At Defenders, the field conservation program is a multi-faceted department that works regionally to connect, restore, and advocate for wildlife and surrounding communities. Because there is no one way to intern in field conservation, here are five interns working around the country on a range of different essential projects:
What would you say is the main mission of your field conservation internship?
Lauren (Park City, UT) - Within my work, the goal is to protect as much land and as many animals as possible while collaborating with other nonprofits and indigenous communities. There's a lot of on-the-ground cooperation with local areas up here in Alaska.
Tory (Asheville, NC) - For me, I’ve had my hands in a lot of different baskets. A lot of what my work comprised is detecting where there are problem areas and where wildlife needs help. From this analysis, we can then engage with the public or other organizations to work on specific issues.
Maya (Wilmington, NC) - Justice has been an overarching value and mission of my internship. It’s very DEIJ-orientated and functions on understanding communities and their needs.
Holly (San Rafael, CA) – While a big part of my work has focused on field research and gathering information, in California we mostly work with other organizations to gather this information. Our mission is then being able to take the information and translate it into direct action.
Why did you choose to work in field conservation?
Isabella (Austin, TX) - A staff member at Defenders teaches at my university and I attended their career talk which was what inspired me to apply. The professor worked with ocelots which I was already interested in as well. I like that field conservation allows me to be out in the field but also participate in remote work – this makes it the best of both worlds!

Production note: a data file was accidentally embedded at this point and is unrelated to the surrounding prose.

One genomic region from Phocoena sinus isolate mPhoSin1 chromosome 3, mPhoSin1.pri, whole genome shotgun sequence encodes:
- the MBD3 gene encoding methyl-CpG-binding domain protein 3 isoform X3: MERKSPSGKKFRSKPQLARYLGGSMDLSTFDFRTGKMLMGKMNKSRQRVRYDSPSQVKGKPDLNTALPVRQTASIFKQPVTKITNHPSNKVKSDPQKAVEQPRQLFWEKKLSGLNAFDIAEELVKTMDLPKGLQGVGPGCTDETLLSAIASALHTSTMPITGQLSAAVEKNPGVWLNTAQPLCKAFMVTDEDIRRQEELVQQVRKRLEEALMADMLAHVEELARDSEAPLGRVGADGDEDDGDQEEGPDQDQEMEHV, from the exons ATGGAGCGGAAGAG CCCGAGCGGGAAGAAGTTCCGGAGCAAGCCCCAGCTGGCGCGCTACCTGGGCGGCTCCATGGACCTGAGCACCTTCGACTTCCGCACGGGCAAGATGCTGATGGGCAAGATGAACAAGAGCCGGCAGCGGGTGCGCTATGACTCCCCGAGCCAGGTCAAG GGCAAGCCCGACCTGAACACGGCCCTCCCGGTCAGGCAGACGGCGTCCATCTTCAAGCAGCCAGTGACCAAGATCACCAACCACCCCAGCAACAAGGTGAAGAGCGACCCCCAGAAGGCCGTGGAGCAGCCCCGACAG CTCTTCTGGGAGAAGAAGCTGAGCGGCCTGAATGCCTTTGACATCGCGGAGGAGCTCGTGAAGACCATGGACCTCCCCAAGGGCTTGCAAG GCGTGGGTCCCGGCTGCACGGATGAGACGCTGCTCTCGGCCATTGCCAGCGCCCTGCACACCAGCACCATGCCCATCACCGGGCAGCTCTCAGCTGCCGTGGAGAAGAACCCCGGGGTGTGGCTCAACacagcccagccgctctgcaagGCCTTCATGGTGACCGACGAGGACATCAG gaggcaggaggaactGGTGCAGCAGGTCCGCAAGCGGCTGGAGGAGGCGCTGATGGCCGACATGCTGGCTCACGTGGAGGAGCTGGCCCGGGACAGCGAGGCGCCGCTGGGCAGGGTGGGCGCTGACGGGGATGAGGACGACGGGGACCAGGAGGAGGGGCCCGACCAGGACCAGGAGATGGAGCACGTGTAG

Lauren (Park City, UT) – I wanted more experience in the world of conservation, and a new experience overall. I was nervous but excited about being in Alaska. I knew it was an amazing once in a lifetime type of opportunity that I had to take.
Tory (Asheville, NC) – For me, I chose field conservation to get more hands-on jobs with wildlife. I wanted to build my experience in real-world situations, assessing animals, and recording important data that will help efforts to conserve wildlife.
What are your goals for future conservation work?
Maya (Wilmington, NC) - I am applying to law school this fall so I plan to have a career in law, although I am open to many different areas of legal specialization and have not decided yet! No matter what field I end up in, I hope to be able to use my time and skills to make the world a better place and help secure more justice in this country.
Holly (San Rafael, CA) - My ideal career will be focused on nonprofit work within the realm of environmental law, specifically regarding wildlife conservation issues!
Isabella (Austin, TX) - My goals for a career in conservation work after I graduate is to be a geographer or field conservationist with the U.S Government, particularly with the National Park Service or Bureau of Land Management.
This blog was written by Ava Benton and Sydney St. Rose-Finear, Communications 2023 summer interns.